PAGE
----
Earth Overshoot Day 2013

Today—August 20—is Earth Overshoot Day 2013, the day when humanity officially exhausts nature’s budget for the year. From this day forward, the planet will be operating under an ecological deficit, using more resources than the planet can produce and emitting more carbon dioxide than the planet can filter out.

Originally developed by the New Economics Foundation, Earth Overshoot Day has been falling a few days earlier each year, an indication of ever-increasing consumption patterns. In 1993, Earth
Overshoot Day fell on October 21. In 2003, it fell on September 22.

According to the Global Footprint Network, our current rate of global consumption requires the resources of 1.5 Earths. “We are on track to require the resources of two Earths well before mid-century.” What are the results of this ecological deficit? A rapidly changing climate, shrinking forests, species loss, higher commodity prices, and many more.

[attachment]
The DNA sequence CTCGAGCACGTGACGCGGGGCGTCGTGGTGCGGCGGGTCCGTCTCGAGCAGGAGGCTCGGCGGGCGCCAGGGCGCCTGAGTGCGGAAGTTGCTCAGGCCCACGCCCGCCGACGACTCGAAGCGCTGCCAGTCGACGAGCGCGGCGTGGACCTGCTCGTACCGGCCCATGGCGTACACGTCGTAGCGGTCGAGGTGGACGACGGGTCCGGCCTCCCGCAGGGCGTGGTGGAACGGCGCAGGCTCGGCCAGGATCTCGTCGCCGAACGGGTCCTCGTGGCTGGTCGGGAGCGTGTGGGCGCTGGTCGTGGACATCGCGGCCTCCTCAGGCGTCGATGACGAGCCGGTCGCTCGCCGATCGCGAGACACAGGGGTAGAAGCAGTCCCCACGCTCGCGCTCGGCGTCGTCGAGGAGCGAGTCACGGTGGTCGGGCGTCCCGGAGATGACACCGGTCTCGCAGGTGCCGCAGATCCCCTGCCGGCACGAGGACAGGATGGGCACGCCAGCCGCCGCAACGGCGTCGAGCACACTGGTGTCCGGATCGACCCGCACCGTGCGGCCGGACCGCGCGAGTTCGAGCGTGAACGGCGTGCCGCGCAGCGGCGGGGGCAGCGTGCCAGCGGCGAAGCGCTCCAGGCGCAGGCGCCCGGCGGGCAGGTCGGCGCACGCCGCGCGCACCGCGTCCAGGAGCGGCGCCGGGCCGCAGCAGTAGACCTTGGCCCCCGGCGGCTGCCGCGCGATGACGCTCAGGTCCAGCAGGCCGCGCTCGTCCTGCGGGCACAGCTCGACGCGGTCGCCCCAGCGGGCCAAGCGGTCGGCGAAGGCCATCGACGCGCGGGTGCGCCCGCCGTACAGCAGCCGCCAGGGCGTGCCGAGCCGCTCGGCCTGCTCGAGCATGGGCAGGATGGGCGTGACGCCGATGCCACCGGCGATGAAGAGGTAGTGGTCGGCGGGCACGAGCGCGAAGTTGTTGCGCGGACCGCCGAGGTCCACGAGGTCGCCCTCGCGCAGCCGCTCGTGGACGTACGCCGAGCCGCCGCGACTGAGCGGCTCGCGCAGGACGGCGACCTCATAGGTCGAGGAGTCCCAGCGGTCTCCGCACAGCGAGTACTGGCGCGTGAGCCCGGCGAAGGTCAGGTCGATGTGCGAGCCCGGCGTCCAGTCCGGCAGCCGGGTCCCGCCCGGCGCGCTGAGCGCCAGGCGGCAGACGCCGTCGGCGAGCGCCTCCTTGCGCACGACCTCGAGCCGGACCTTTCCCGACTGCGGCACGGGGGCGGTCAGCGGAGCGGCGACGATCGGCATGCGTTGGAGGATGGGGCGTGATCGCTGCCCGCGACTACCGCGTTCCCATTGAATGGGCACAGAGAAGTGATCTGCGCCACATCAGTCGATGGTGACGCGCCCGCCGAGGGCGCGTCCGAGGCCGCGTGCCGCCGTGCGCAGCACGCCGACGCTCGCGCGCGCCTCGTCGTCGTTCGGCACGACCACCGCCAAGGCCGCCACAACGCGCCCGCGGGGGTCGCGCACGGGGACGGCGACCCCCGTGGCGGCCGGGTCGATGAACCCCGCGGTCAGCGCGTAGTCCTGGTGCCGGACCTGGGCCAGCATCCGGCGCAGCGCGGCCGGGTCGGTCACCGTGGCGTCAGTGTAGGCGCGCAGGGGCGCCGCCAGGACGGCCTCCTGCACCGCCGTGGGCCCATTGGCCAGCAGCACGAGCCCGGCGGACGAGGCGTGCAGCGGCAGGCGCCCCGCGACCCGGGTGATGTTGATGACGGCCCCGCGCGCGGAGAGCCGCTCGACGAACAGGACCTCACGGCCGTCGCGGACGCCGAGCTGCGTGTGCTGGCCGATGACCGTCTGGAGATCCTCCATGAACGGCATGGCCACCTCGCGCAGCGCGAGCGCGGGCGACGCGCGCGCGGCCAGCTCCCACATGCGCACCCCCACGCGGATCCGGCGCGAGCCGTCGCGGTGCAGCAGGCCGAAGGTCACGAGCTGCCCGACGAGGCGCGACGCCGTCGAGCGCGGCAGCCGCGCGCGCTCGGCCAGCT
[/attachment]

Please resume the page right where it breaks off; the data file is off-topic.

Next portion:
The US, China, and Qatar are among the worst offenders. China’s total ecological footprint is the largest on Earth, but on a per capita basis, its ecological footprint is smaller than Europe or North America. If everyone lived the lifestyle of a typical Chinese resident, it would require 1.2 Earths. If everyone lived like an American, it would require four Earths to support the global population. Meanwhile, if everyone lived like a typical resident of Qatar, 6.5 Earths would be required.

To calculate your ecological footprint and learn ways to minimize it, check out Earth Day Network’s Footprint Calculator.